Published: 2 December 2014
New emissions standards help track policy progress towards mitigation goals
For the first time, governments worldwide now have consistent, reliable methods to account for greenhouse gas (GHG) reductions from their climate policies and goals.
Standardising global greenhouse gas emission accounting is now feasible through the development of new protocols.
Credit: Flicr/World Class Traffic Jam 2 CC BY-SA 2.0
Developed by World Resources Institute (WRI), the Mitigation Goal Standard and Policy and Action Standard will enable policymakers and analysts to set robust mitigation goals, improve policies, and track progress to meet climate goals.
‘The new GHG Protocol Mitigation Goal Standard can bolster transparency in the international climate negotiations in Lima and all the way to Paris,’ said Jennifer Morgan, Director, Climate and Energy Program, WRI.
‘For too many years we have been comparing apples to oranges without a consistent way of setting climate goals and measuring progress. This standard lifts the veil of uncertainty that has shrouded countries’ climate targets for too long.’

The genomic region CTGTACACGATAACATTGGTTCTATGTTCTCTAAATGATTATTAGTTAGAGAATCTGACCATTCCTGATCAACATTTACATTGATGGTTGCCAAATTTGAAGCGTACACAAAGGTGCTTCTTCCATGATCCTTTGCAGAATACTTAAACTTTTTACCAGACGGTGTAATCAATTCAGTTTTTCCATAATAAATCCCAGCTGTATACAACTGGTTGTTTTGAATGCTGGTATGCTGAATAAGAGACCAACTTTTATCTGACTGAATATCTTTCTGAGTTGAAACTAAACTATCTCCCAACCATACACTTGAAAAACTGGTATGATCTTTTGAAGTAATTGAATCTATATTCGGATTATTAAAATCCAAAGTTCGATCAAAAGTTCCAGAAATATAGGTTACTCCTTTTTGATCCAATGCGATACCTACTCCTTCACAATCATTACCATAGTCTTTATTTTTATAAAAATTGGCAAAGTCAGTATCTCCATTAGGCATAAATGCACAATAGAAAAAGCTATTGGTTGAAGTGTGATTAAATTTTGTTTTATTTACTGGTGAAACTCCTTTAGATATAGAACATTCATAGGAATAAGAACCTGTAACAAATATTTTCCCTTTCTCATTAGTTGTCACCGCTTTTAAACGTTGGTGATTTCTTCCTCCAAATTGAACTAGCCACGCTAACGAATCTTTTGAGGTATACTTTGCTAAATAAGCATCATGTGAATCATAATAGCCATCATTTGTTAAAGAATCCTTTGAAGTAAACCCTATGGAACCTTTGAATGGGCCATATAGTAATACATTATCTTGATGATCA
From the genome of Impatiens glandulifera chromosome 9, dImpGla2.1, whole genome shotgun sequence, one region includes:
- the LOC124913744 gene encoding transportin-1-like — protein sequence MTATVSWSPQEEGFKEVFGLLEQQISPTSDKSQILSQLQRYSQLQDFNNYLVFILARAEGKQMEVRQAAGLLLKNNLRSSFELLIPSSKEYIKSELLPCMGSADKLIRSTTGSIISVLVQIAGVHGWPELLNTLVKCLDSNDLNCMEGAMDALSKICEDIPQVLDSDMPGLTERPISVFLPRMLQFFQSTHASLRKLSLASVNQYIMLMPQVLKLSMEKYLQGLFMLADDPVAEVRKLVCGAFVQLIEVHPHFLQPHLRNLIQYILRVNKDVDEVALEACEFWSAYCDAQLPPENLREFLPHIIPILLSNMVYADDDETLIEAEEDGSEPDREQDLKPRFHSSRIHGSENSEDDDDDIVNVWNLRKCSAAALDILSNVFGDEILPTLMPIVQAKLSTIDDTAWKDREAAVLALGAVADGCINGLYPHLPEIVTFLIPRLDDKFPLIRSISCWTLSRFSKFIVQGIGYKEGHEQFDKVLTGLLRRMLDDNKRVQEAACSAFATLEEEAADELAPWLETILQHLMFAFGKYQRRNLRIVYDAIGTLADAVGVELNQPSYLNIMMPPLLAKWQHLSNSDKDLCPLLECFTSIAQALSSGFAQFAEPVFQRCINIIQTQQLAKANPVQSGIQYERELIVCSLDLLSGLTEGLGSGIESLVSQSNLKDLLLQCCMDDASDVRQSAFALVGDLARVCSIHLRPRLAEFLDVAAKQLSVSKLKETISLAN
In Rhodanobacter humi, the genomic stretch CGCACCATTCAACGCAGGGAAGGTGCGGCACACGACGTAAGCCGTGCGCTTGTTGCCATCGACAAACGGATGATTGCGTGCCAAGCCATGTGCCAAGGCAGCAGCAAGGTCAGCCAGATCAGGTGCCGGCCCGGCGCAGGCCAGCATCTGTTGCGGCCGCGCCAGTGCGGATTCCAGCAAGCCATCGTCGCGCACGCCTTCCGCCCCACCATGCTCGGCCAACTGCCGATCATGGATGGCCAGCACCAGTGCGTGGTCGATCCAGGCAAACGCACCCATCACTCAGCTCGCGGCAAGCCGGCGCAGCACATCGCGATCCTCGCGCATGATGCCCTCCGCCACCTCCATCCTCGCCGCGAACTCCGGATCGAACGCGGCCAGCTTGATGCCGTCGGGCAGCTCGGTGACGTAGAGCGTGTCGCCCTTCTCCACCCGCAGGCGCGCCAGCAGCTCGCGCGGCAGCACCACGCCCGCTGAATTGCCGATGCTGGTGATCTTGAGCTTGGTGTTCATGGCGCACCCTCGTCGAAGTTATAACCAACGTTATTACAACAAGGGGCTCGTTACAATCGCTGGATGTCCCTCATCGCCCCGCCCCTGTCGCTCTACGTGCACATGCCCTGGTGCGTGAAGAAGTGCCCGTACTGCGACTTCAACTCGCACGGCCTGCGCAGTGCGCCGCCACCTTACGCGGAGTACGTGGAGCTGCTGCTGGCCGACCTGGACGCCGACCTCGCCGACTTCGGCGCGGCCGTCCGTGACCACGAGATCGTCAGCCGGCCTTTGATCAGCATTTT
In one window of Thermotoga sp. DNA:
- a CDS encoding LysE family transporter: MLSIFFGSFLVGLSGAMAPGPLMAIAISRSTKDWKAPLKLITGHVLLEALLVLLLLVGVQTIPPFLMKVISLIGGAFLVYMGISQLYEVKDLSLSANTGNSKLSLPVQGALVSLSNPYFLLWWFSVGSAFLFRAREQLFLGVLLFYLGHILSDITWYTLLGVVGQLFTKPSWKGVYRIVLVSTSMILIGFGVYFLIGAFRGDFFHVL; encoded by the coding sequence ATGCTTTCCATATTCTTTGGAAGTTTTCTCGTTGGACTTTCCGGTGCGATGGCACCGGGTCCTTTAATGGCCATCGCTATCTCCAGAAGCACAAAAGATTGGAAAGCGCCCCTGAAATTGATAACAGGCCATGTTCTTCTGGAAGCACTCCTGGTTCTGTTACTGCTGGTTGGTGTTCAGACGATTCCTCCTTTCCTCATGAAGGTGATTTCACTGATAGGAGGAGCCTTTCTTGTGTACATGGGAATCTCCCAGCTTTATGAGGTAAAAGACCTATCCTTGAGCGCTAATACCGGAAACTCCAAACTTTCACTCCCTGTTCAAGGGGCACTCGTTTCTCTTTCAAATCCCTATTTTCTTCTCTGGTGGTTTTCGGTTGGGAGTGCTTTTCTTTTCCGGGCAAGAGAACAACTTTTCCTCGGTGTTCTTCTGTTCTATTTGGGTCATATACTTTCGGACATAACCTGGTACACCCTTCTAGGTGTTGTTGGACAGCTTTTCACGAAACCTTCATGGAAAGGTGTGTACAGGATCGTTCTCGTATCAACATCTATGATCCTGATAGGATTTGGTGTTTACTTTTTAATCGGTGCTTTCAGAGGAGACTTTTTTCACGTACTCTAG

Currently under the UN Framework Convention on Climate Change (UNFCCC) countries use different approaches with varying assumptions and methodologies, which makes it challenging to ascertain the effectiveness of efforts to curb emissions globally.
he Mitigation Goal Standard resolves this problem by offering a standardised methodology developed through an international stakeholder process and piloted in several jurisdictions.
The Mitigation Goal Standard establishes robust and transparent emissions accounting and reporting practices for governments to track progress towards reaching their overarching reduction target, shape their post-2020 climate goals and weigh the advantages and disadvantages of different approaches.
‘We greatly appreciate World Resources Institute’s leadership in developing these standards,’ said Katia Simeonova, Manager of the Mitigation, Data and Analysis Programme at the United Nations Climate Change Secretariat.
‘They can help advance robust climate action by national and subnational governments and can play a helpful role in the UNFCCC process in the lead up to the 2015 Paris climate summit and beyond.’
The Policy and Action Standard helps estimate the GHG impact of policies and actions in order to improve their effectiveness in reducing emissions.
Over 270 participants – government leaders, NGOs representatives and academics – from 40 countries were involved in developing the two new standards. Both standards are applicable at national, provincial, state, city and other levels of government.
WRI is organising a series of regional workshops around the world to educate policy-makers on the standards and use them to shape national contributions ahead of the Paris climate negotiations in December 2015.